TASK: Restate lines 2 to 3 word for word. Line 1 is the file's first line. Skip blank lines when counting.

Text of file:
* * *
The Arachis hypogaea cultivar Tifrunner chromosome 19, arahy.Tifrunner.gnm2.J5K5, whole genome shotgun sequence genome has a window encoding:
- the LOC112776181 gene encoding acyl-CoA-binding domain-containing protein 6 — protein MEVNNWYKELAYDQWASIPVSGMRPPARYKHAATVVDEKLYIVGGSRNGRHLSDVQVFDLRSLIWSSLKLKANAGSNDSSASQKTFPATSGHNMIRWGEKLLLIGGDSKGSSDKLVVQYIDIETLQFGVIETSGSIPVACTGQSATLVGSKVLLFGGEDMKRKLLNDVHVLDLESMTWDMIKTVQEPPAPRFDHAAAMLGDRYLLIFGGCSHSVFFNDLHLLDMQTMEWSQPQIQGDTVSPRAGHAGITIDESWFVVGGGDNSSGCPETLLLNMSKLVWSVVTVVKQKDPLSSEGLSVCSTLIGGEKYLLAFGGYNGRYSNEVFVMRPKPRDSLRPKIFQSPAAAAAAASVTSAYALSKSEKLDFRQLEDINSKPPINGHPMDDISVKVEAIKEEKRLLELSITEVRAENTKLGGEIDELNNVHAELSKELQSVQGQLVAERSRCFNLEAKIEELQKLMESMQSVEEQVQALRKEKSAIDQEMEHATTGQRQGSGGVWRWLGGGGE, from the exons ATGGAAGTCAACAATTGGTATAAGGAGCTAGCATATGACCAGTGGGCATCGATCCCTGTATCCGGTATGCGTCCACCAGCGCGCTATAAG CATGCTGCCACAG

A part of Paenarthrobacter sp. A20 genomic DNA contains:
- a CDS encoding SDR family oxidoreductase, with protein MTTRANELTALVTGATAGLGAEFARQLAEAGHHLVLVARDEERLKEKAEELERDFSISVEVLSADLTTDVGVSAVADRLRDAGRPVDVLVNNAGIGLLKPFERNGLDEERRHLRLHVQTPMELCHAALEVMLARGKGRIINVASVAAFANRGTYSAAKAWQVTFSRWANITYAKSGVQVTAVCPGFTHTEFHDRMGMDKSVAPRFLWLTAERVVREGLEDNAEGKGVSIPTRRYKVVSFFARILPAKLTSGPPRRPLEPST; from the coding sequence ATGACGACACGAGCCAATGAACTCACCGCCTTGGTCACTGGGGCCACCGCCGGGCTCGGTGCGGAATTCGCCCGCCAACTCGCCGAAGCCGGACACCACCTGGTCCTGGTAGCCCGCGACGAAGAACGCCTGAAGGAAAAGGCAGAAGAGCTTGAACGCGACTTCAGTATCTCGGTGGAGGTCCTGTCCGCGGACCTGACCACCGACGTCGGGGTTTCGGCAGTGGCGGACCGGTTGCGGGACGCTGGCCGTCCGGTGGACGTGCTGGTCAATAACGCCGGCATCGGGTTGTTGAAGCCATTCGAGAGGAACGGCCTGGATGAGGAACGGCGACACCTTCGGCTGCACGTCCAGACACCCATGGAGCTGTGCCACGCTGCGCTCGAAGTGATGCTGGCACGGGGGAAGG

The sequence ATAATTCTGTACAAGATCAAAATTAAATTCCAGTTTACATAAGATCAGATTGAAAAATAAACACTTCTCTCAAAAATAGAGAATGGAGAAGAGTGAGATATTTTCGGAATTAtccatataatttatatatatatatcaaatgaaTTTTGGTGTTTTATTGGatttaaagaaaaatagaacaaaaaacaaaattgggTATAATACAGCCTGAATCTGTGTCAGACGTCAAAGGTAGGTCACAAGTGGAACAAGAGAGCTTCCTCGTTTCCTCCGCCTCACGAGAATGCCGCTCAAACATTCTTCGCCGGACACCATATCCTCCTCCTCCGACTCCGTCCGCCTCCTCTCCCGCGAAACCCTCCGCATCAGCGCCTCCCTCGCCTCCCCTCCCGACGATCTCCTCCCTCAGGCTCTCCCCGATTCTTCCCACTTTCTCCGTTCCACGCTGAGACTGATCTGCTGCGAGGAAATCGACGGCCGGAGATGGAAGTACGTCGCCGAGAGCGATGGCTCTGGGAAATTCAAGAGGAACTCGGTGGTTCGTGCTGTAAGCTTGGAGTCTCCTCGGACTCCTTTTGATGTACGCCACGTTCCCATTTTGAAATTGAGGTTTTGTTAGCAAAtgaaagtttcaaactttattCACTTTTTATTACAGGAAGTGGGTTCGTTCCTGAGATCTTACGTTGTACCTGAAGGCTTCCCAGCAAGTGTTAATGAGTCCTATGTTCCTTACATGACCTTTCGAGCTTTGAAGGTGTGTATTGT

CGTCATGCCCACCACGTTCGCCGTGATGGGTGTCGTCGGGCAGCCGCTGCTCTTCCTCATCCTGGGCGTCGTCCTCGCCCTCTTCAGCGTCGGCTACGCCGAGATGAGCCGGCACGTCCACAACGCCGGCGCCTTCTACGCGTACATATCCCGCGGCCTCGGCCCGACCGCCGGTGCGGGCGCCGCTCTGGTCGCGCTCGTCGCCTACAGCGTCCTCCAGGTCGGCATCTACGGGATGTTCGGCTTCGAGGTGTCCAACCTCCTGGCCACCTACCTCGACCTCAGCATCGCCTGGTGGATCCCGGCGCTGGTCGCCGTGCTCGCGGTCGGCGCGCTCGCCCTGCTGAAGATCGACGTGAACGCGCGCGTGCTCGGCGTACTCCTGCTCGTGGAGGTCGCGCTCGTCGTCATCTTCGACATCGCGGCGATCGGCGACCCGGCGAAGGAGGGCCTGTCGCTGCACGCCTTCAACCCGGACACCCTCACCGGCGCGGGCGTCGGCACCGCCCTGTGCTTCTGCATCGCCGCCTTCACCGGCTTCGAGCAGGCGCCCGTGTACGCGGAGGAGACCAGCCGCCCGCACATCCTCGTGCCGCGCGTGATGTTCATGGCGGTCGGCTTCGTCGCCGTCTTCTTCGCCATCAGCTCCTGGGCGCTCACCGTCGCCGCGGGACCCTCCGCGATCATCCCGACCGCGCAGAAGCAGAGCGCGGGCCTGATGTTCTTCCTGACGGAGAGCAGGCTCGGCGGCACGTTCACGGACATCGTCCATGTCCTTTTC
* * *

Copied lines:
- the LOC112776181 gene encoding acyl-CoA-binding domain-containing protein 6 — protein MEVNNWYKELAYDQWASIPVSGMRPPARYKHAATVVDEKLYIVGGSRNGRHLSDVQVFDLRSLIWSSLKLKANAGSNDSSASQKTFPATSGHNMIRWGEKLLLIGGDSKGSSDKLVVQYIDIETLQFGVIETSGSIPVACTGQSATLVGSKVLLFGGEDMKRKLLNDVHVLDLESMTWDMIKTVQEPPAPRFDHAAAMLGDRYLLIFGGCSHSVFFNDLHLLDMQTMEWSQPQIQGDTVSPRAGHAGITIDESWFVVGGGDNSSGCPETLLLNMSKLVWSVVTVVKQKDPLSSEGLSVCSTLIGGEKYLLAFGGYNGRYSNEVFVMRPKPRDSLRPKIFQSPAAAAAAASVTSAYALSKSEKLDFRQLEDINSKPPINGHPMDDISVKVEAIKEEKRLLELSITEVRAENTKLGGEIDELNNVHAELSKELQSVQGQLVAERSRCFNLEAKIEELQKLMESMQSVEEQVQALRKEKSAIDQEMEHATTGQRQGSGGVWRWLGGGGE, from the exons ATGGAAGTCAACAATTGGTATAAGGAGCTAGCATATGACCAGTGGGCATCGATCCCTGTATCCGGTATGCGTCCACCAGCGCGCTATAAG CATGCTGCCACAG

A part of Paenarthrobacter sp. A20 genomic DNA contains: